As fan habits change, so too are the ways teams are approaching merchandise.
Teams are filling out their retail stores with wider arrays of clothing options – well beyond jerseys and logo tees – and staying nimble and launching merchandise that ties into the moment. Several teams the past year have seen immense success capturing a moment and celebrating it with the fans, from the Carolina Hurricanes’ “Bunch of Jerks” and St. Louis Blues “Gloria” to the Washington National’s “Baby Shark.”
From those special moment-in-time pieces to lifestyle apparel partnerships, there’s plenty of room to capitalize on a growing revenue opportunity in merchandise, said Adam Beck, senior vice president of retail at Rank and Rally, the retail arm of Levy Restaurants.
“We’ll see over time whether or not there is a glass ceiling, but for right now, we’re experiencing fantastic growth with these retail programs in revenue and per capita spending,” Beck said. “It’s more complex; people aren’t looking at team merchandise as they did historically, you’re competing as much against other apparel brands outside the arena as other licensed goods.”
According to Kenneth Research, global licensed sports merchandise sales were $26.47 billion in 2018, with the potential to jump to nearly $34 billion by 2023.
Rather than just buying a jersey to wear to the game, Beck said consumers are now focused on buying pieces they can wear to casual Friday at work, the bar, or the golf course. Beck said teams are increasingly partnering with more lifestyle-focused apparel brands.
For example, the Vegas Golden Knights recently partnered with Lululemon to create Golden Knights-branded athleisure products. Beck also mentioned a denim customization station with the Golden Knights.
He said leagues, specifically citing the NBA and NHL, have embraced allowing teams to build out local licensed apparel to sell in the venue.
“That’s led to significant revenue growth,” Beck said. “The broader the assortment becomes, the broader the target demographic gets, and you can expand beyond the core consumer, and you’re not bumping up in the closets full of jerseys.”
Just as fans want to support their teams in everyday settings, Beck said the trend of capturing moments in time is growing too. For starters, people want to have a conversation piece built around something important to them. Likewise, he said consumer habits are changing, and younger generations are hesitant to spend on material goods.
“There’s been a paradigm shift of what people are willing to spend their money on,” Beck said. “Within retail, how do we meet them where they’re at in their journey? We can freeze the moment in time to harken back to an experience that was meaningful to them.”
For that to be successful, Beck said teams have to allow to happen organically. It can’t be an idea generated at a meeting, but something they react to and strategically run with to create life beyond a meaningful moment.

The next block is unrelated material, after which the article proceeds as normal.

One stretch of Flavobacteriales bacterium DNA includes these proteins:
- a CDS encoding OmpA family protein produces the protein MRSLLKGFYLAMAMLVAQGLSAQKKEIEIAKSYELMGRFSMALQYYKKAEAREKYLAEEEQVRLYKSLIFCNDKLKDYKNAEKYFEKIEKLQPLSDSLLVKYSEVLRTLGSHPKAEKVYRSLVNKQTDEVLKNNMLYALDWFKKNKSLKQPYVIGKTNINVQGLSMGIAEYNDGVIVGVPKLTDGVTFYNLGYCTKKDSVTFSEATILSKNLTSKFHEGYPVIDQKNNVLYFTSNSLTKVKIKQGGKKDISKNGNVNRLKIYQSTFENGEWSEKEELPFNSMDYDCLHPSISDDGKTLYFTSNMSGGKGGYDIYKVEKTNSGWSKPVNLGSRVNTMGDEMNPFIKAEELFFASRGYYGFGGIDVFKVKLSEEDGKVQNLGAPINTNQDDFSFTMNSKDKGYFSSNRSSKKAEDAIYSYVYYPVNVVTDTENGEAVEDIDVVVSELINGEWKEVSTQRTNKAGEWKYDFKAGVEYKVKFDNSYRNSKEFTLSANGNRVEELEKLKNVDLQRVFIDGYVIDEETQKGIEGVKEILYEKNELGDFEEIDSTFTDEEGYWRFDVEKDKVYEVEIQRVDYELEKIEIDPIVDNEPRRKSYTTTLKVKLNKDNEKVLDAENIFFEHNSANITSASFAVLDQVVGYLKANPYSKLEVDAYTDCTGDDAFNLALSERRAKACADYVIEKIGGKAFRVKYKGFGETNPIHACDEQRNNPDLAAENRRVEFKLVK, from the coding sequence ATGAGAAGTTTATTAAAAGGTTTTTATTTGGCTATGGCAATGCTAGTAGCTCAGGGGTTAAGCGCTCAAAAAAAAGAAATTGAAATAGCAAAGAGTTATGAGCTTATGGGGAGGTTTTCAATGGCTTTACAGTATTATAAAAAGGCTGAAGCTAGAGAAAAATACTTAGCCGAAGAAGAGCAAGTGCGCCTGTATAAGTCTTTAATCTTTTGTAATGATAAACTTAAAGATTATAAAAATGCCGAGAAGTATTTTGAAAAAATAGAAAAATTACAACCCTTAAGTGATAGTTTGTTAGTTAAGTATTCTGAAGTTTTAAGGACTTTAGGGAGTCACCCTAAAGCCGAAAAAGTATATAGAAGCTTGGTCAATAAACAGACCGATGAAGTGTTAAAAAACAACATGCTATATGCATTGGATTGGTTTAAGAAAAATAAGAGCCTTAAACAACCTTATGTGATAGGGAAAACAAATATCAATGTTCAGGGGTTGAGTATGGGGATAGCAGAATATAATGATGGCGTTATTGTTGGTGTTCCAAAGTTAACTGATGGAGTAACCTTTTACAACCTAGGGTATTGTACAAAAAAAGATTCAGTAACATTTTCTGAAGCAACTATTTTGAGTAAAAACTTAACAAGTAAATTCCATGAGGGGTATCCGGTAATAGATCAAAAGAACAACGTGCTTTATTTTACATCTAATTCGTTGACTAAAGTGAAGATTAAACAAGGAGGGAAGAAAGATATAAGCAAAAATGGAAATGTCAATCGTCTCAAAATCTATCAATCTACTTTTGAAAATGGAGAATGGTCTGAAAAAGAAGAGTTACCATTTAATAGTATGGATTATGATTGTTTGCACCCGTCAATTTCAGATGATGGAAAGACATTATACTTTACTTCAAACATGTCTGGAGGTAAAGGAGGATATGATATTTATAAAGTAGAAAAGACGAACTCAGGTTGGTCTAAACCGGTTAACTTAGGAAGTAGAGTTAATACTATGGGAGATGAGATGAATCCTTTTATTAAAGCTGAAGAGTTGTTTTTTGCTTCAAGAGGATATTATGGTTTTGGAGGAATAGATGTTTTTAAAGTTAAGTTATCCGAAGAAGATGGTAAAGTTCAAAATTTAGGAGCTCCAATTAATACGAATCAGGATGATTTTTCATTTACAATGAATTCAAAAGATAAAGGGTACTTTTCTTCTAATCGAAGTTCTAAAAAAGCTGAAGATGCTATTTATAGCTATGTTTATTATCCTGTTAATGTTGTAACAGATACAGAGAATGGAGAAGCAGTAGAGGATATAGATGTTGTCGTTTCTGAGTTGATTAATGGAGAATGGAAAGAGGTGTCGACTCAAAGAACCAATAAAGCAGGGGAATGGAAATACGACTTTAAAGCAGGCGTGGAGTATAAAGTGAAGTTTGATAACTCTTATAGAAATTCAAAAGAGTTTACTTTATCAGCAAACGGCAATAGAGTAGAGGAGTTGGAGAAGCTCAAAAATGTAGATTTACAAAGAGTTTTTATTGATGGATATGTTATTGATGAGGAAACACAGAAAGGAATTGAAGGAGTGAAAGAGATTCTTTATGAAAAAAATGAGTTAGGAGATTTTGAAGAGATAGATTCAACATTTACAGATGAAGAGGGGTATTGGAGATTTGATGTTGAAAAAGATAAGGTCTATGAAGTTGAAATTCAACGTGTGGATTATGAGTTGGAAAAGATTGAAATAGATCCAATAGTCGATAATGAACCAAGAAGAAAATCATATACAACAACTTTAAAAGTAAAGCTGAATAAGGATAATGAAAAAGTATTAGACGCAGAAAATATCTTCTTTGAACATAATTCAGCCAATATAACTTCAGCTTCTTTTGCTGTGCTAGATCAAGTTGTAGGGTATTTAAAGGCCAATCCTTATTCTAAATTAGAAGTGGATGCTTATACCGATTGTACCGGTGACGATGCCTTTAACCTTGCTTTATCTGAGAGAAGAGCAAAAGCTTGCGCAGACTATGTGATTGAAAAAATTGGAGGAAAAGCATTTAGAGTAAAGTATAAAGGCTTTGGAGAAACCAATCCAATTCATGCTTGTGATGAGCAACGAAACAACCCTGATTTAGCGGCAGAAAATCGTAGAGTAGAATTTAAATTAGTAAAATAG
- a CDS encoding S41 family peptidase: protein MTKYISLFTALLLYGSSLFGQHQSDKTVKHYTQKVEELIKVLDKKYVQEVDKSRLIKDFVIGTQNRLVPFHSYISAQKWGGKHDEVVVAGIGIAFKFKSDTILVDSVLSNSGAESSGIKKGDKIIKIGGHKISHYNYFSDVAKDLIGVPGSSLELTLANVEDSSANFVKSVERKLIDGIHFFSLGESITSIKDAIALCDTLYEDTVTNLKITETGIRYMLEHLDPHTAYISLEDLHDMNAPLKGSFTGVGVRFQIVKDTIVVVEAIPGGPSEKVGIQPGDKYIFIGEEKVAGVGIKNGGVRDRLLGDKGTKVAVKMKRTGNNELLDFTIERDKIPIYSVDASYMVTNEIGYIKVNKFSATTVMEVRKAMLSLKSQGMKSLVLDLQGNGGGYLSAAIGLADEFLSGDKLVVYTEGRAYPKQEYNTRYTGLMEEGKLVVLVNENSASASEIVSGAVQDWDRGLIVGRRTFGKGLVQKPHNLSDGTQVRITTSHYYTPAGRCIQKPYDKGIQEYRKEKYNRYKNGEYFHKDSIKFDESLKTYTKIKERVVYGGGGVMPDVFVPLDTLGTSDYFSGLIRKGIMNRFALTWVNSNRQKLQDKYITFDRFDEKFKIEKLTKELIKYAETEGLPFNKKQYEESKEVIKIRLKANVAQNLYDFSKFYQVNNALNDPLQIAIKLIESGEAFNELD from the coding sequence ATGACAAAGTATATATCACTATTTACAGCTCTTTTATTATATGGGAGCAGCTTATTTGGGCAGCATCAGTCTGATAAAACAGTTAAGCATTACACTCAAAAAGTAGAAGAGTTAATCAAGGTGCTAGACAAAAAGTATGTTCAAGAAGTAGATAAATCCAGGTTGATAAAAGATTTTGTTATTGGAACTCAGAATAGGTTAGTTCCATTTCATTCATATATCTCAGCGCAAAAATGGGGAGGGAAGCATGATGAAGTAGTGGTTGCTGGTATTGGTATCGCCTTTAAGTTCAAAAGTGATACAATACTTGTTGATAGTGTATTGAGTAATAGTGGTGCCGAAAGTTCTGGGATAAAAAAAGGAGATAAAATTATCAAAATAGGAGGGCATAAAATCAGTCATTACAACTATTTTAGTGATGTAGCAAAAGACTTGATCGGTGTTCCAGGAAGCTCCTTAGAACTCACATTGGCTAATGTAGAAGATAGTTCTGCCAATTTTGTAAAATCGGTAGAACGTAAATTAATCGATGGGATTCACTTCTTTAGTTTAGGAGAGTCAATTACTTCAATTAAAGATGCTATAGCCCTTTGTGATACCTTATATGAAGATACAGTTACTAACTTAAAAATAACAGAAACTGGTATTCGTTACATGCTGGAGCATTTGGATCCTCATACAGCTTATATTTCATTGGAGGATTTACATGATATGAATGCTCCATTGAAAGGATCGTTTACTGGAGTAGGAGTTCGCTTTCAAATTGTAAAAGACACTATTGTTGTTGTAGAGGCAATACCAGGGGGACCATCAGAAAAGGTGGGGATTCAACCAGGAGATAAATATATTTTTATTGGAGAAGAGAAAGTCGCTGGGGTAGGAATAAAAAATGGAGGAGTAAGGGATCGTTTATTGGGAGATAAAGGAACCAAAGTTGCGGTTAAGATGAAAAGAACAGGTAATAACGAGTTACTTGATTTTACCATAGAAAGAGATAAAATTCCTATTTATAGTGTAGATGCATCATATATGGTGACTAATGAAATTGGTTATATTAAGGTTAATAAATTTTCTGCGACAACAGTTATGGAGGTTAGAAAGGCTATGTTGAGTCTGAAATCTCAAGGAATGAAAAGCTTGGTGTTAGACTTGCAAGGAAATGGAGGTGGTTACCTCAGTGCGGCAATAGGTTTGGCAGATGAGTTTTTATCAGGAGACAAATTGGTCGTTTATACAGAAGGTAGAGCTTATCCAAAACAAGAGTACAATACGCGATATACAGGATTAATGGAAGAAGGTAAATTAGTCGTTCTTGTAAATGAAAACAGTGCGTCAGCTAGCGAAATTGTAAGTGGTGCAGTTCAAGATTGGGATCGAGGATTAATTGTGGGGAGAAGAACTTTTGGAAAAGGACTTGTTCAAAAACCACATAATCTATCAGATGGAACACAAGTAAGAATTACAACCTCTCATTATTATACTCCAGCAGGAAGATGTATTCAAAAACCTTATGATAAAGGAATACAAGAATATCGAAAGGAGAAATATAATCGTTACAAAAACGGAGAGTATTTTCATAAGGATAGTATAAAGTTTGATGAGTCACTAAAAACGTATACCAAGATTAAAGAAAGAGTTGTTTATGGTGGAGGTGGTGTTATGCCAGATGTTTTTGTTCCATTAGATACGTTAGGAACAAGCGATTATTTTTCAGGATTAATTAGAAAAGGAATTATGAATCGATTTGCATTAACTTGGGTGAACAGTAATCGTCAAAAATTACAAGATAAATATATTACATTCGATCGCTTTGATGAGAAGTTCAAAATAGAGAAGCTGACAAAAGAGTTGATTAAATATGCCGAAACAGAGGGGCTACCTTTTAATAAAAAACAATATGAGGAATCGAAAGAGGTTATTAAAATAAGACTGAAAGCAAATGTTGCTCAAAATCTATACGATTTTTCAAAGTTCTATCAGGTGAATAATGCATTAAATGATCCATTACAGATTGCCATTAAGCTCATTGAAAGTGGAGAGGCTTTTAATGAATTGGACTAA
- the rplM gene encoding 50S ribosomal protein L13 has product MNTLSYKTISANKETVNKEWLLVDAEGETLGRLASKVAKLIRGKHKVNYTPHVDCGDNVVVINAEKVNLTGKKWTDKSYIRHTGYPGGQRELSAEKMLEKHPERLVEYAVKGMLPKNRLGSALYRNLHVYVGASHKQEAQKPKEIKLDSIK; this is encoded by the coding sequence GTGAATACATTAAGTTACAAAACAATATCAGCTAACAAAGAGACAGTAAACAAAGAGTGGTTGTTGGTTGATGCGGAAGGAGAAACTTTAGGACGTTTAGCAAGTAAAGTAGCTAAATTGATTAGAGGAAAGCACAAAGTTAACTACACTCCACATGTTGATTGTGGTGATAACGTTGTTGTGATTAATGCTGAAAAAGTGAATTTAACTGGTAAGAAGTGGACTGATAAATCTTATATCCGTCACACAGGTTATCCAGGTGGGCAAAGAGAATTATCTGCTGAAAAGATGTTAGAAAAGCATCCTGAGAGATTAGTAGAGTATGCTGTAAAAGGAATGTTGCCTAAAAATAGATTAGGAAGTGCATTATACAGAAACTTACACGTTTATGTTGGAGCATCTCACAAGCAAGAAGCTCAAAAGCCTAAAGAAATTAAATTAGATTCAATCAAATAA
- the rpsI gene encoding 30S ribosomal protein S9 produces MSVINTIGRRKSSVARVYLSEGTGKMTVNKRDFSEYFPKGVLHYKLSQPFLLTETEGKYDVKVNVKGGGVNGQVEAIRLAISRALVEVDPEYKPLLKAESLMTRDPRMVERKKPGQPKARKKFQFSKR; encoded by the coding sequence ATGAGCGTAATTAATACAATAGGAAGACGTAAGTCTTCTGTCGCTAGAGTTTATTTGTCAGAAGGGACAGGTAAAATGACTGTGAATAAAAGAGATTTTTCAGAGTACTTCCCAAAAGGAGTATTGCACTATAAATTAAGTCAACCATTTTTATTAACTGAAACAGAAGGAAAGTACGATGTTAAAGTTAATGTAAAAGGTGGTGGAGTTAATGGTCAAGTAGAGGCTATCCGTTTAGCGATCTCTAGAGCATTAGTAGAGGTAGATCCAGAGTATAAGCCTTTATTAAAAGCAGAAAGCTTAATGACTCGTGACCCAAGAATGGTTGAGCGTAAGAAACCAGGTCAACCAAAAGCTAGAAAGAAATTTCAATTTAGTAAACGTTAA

Not forcing the brand is key to success, said Mike Forman, Hurricanes vice president of marketing and brand strategy. FOS detailed the Hurricanes’ quick-to-market merchandise plan with the “Bunch of Jerks” shirts last year, and a little less than a year later, it’s still the team’s No. 1 selling shirt. All told, more than 25,000 shirts have been sold to 19 countries and all 50 states and 10 Canadian provinces.
“I’d say it’s become intertwined with our brand,” Forman said. “The success we’re seeing is without forcing it. Sometimes organizations can get in trouble trying to carry something past its prime.”
Forman said the Hurricanes have seen it continued because the fans have embraced the “jerks” moniker and see it as a compliment. It also helps the team still maintains the fun personality that made former Sportsnet broadcaster Don Cherry utter those fateful words.
While he believes it’s for a variety of reasons, Forman believes the slogan has staying power in part because others are doing the work for the team, and “Bunch of Jerks” largely has been kept off marketing materials.
But as the team sees an increase in attendance – 14,322 fans per game last season to 16,512 this year – Forman said new fans are quick to want to join the “Bunch of Jerks” club.
The World Series Champion Washington Nationals began selling Baby Shark merchandise designed by retailer BreakingT in June, inspired by outfielder Gerardo Parra’s walk-up song. The fever caught on as the team made its postseason push.
“We had been selling Parra t-shirts online, and at [Nationals Park] all summer long,” BreakingT President Jamie Mottram told FOS in November. “It was a surprise to us that it became an instant phenomenon in October.”
Not all teams will continue to push their quick success capturing a moment. The Stanley Cup-winning Blues said they wouldn’t continue to use Gloria as the team’s victory song this year.
Beck said along with the Gloria buzz, the Stanley Cup run has provided lots of opportunities in Blues merchandise, particularly with players’ wives.
“That’s been very successful,” he said. “They have large social followings and can help push out to an underserved demographic in sports apparel. Women’s apparel has historically been ‘pink it and shrink it,’ that doesn’t resonate with female fans and consumers. We can take something like this and develop something unique.”
While taking a quick comment and turning it into a massive merchandise success seems repeatable, it’s far from easy. Forman said they’ve tried to replicate even a fraction of the success, and a lot of it is pure luck.
“It’s a bit of a balancing act,” Beck said. “As many success stories as you see, there’s a larger amount of times they went for something and flamed out early or never caught hold. Fans have a good BS meter if it doesn’t feel authentic.”